7. Leading High-Performing Teams
  8. Change Management and Innovation
  9. CEO as a Visionary and Transformational Leader
  10. Guest Lectures and Case Studies from CEOs
  11. Capstone Project: Developing a Strategic Business Plan

Assessment Methods:

  1. Class participation in discussions and group activities
  2. Case study analysis and presentations
  3. Individual and group projects
  4. Written assignments
  5. Guest lecture reflections
  6. Capstone project presentation and report

By the end of this course, students will have developed the knowledge, skills, and mindset required to excel in the role of a CEO, and be prepared to take on leadership positions in the business world with confidence and competence.

Business Education, Career Management, CEO

Remermber my warning about SPAC? What are SPAC’s responsibilities in IPO?

Trevor Milton, the founder of Nikola, a EV manufacturer lied “nearly about all aspects of the business” acording to the U.S. Attorney’s Office in Manhattan. Did the SPAC that took Nikola public drop the ball and cause this debacle? Would the traditional vetting process have eliminated this quagmire? Prosecutors say, “To make it appear the truck prototype was driving, it was towed to the top of a hill and then rolled down to the bottom.” Click the images below and read on….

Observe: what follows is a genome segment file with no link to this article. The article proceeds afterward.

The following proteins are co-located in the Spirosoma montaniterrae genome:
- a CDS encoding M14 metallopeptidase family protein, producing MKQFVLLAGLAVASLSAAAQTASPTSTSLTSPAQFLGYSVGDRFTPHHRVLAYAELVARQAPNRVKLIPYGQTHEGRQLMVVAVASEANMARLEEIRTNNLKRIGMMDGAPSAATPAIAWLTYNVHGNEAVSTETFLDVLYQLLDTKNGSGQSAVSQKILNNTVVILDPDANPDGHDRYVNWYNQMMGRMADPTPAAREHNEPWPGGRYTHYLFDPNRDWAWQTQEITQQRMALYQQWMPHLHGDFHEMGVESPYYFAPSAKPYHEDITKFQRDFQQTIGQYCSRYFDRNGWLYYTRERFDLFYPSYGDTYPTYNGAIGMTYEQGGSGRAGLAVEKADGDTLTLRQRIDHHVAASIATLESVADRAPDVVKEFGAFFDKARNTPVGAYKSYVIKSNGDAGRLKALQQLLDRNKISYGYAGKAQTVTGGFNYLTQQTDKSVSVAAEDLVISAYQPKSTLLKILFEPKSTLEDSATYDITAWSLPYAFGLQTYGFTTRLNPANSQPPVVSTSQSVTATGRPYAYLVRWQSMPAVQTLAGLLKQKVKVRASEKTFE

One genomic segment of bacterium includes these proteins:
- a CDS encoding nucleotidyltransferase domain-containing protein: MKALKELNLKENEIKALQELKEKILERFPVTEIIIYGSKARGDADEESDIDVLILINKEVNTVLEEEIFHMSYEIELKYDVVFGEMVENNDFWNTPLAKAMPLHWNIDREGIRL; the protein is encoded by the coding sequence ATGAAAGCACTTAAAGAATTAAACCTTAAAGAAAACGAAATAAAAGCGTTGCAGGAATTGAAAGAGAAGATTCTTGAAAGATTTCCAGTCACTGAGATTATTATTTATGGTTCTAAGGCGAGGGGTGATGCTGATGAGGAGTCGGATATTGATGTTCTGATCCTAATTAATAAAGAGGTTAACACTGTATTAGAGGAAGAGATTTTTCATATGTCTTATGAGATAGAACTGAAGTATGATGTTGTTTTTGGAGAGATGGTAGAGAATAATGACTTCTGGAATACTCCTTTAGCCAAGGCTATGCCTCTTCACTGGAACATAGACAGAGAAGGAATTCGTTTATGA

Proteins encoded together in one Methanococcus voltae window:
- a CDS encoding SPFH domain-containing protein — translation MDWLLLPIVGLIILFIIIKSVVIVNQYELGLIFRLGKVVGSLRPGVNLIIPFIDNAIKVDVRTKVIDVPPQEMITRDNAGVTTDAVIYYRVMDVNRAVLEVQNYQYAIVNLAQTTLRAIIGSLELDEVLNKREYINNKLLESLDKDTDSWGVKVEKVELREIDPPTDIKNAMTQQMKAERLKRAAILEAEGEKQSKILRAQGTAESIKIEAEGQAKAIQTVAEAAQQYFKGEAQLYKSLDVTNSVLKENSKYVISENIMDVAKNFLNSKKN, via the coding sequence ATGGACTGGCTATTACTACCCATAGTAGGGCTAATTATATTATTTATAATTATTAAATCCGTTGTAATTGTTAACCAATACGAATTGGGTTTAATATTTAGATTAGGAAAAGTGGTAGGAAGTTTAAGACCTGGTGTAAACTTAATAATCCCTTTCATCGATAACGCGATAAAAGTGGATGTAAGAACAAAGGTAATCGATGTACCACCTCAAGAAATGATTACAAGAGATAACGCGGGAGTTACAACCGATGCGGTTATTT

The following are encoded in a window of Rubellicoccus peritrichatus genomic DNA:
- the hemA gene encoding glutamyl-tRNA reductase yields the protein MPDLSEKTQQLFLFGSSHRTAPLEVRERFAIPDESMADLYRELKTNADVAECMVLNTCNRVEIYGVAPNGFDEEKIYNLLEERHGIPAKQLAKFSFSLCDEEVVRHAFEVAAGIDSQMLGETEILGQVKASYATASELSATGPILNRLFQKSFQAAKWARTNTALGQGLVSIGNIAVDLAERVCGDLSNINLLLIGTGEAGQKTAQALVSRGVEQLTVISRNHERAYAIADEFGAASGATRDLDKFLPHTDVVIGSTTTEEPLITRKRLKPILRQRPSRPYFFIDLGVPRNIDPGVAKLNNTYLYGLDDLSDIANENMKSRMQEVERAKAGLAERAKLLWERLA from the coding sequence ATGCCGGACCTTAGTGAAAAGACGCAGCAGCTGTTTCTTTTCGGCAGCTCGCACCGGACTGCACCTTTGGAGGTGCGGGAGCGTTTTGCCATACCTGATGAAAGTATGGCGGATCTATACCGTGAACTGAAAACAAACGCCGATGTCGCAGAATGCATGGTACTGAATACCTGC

CEO, Fintech, Options Trading, Private Equity

Can options trading influence valuation? Looks so, just as we discussed in PE class

Remember our discussion on how call and put volumes are used by some investors to measure sentiments? Investors who buy ‘out-of-the-money’ call options anticipate the underlying stock price to spike. Recenly Softbank bought $4B worth call options on its holdings AMZN and MSFT. Many investor interpret this move as a buy signal on these equities and this may have led to spike in prices. This ends up escalating the valuation of these companies even though the underlying business models don’t justify these levels of valuation. Click on the image below to read an interesting article on this topic.


CEO, Private Equity

Negative oil prices? Anticipate Loan Calling and …….Name Calling!

Something bizarre happened on April 20th! Yes, some oil futures contracts went negative and it has never happened.
What does a negative oil price mean? Drillers have extracted oil from the ground and they are out of storage capacity. So they would pay wholesale buyers money to take the oil off their hands. Imagine that! We discussed negative interest rates in the class and I explained that it’s like charging you storage/safe-keeping for your money. This is a similar scenario. This can lead to another problem. In our PE and CEO 2030 classes we discussed how when the underlying price of the collateralized assets crash may lead lenders ‘calling the loans’. The Loan Calling is an industry jargon that describes a demand by the lender for loan repayment even though it’s not due. Those companies that used their oil in the ground as a collateral may be receiving Loan Calls since the collateral has lost value due to crash in oil prices. Click the following article and send me your views to my Stanford email ID.


CEO, Entrepreneurship, Private Equity

Remember our discussion on Hostile Takeovers in the PE, CEO classes and on how countries are vulnerable?